After the meeting, citizen Barb Keller told the board that she also received a school survey call. Scruci and Carr said they have received similar reports from other citizens, but have not been able to determine who is behind the phone calls.

Dallas Black speaks to school board.

Also at the meeting, high school teacher Dallas Black asked the board about the agenda item sending school Treasurer Cathy Schuller to public records training. Black said he had viewed some district emails that had been part of a public records request during the last levy attempt.

Black asked if the training would teach Schuller to “evade public scrutiny.”

“She’s the only one who used her Bowling Green City School public school account,” he said. He criticized the board members for using their personal email for public information.

Schuller said it is typical for a school board to designate someone to attend the public records training each year. “By law, you have to have one person designated,” she said. And since Schuller is new to the treasurer position, it was decided she should attend. Some board members may also attend the training, Carr said after the meeting.

Black also said the board broke a promise by no longer scheduling the public school spring break at the same time as Bowling Green State University’s.

“There was never a promise made,” Scruci responded. It was fortunate to work out that way previously, but with BGSU changing its schedule next year, the city schools needed to stick to its plan due to state testing.

Black also expressed his displeasure about the school board dropping “honesty” from the district’s list of core values. He said several people are “shocked” and he implored that the word be added to the values.

Scruci explained that the decision to drop “honesty” from the list was not due to it being valued any less. However, with “integrity” on the list of values, it was decided that “honesty” was redundant.

“I know what integrity means,” Black shot back.

Brenda Pike talks about meeting times.

Also at the meeting, citizen Brenda Pike asked that the school board consider moving its monthly meetings from 5 p.m. to either 6:30 or 7 p.m., so more members of the community could attend.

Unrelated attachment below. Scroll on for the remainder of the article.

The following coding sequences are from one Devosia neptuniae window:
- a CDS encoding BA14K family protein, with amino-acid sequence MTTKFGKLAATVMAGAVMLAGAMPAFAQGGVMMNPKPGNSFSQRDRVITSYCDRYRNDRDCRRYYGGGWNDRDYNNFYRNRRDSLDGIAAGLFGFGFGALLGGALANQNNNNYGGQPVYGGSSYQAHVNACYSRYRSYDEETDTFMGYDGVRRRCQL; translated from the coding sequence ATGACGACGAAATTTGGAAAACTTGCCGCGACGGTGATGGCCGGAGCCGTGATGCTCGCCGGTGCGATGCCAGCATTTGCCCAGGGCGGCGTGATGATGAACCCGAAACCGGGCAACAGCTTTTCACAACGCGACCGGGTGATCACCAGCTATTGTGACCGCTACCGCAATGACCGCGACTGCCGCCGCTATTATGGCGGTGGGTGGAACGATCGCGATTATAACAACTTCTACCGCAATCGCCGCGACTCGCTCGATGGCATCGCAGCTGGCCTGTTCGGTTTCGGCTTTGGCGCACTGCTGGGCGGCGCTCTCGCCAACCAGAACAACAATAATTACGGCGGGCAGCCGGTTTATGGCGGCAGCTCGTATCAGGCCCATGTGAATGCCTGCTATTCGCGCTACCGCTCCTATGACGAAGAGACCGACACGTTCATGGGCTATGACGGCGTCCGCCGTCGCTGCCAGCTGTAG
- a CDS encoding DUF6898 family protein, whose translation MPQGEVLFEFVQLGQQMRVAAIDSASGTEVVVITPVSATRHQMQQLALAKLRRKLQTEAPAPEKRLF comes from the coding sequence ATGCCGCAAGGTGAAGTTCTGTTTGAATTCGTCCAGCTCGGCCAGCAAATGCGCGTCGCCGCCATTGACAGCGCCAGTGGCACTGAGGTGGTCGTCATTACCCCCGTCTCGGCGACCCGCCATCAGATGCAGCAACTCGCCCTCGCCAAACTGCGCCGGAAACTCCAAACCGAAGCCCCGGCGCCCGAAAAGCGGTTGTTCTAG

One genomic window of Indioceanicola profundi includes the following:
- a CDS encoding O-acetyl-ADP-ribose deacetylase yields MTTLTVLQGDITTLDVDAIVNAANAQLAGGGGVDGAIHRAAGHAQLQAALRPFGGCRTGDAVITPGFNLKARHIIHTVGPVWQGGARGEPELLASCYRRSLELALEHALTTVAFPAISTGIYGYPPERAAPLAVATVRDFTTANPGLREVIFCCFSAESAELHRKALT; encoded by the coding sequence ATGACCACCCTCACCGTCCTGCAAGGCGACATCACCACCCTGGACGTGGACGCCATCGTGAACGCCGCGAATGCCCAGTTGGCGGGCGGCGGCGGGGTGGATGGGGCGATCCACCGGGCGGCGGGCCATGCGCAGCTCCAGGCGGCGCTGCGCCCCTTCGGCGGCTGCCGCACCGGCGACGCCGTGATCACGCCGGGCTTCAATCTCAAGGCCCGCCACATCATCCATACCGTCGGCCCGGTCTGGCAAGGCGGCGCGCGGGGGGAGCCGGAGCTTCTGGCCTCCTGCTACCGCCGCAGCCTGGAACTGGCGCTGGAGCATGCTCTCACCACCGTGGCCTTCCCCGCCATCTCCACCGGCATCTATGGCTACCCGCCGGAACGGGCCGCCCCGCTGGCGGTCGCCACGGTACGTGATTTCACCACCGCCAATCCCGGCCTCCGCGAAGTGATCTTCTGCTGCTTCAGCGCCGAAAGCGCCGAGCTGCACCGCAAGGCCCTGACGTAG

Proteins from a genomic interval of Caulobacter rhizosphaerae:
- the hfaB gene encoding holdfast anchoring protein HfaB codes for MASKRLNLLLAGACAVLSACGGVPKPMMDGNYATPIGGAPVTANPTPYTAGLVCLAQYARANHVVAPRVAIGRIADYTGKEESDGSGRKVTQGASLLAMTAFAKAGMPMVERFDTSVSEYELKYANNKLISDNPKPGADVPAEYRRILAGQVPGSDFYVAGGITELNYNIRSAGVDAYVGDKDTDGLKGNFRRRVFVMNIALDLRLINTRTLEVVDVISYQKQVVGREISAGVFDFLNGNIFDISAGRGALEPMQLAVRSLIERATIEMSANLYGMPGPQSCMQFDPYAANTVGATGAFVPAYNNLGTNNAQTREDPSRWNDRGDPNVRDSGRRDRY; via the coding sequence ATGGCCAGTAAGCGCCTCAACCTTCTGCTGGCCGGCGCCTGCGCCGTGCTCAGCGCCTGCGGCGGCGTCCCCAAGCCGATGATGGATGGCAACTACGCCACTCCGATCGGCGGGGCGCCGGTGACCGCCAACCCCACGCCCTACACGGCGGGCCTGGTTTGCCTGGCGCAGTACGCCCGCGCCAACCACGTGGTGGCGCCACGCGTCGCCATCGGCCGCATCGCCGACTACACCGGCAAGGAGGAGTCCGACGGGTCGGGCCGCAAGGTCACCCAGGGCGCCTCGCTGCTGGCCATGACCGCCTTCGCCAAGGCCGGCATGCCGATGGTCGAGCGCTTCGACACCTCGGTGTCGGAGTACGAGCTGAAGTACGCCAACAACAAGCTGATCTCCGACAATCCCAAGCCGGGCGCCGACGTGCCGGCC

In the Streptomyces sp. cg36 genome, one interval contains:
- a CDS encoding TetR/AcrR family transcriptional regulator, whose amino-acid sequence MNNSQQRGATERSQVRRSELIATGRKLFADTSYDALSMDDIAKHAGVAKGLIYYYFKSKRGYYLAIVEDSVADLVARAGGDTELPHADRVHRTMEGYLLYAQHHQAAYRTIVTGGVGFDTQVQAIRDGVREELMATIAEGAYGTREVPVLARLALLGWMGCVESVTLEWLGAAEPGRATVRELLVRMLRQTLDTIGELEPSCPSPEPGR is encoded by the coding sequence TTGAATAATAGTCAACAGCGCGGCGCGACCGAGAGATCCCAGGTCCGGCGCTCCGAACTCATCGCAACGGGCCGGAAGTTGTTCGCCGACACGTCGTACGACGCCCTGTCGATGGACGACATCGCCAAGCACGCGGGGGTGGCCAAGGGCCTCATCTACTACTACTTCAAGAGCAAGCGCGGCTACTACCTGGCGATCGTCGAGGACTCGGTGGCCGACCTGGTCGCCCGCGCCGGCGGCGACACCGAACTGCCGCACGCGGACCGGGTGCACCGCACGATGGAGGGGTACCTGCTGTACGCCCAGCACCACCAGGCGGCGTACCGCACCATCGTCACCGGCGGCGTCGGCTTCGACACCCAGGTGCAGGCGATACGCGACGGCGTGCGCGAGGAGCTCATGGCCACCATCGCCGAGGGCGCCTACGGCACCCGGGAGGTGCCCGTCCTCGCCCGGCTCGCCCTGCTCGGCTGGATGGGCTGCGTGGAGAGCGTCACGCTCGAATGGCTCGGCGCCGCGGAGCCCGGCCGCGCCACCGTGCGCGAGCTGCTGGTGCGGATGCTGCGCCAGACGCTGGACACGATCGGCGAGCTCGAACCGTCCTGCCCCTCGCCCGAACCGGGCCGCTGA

“On behalf of the local workforce, I ask you to make this change,” Pike said.

Carr said the board would consider the request.

In other business, architect Kent Buehrer presented an update on the middle school addition. The construction should be done by the end of the month, so teachers can move in during the first full week of August.

Board member Ginny Stewart said she recently toured the addition.

“I’m excited for the teachers and the students,” she said. “The building speaks to a modern way of educating students.”

Head of school maintenance, Chuck Martin, reported on efforts to resolve HVAC issues in the three schools not air conditioned – the high school, Conneaut Elementary and Kenwood Elementary. Many of the rooms are “very uncomfortable for staff and students,” he said.

The temperature problems “started way before I started here,” said Martin, who has been with the district nine years.

Martin plans to go to each problem room and try to make modifications to make them more comfortable.

In other business, Scruci announced a mandatory shut down of all school athletics from June 29 to July 7, 2019. The shut-down will be extended to other extra-curriculars also, to allow for family vacations, he said.

“That has been a really positive thing for our athletes and our families,” Scruci said.

The board went into executive session to discuss personnel, plus safety and security. No action was taken afterward.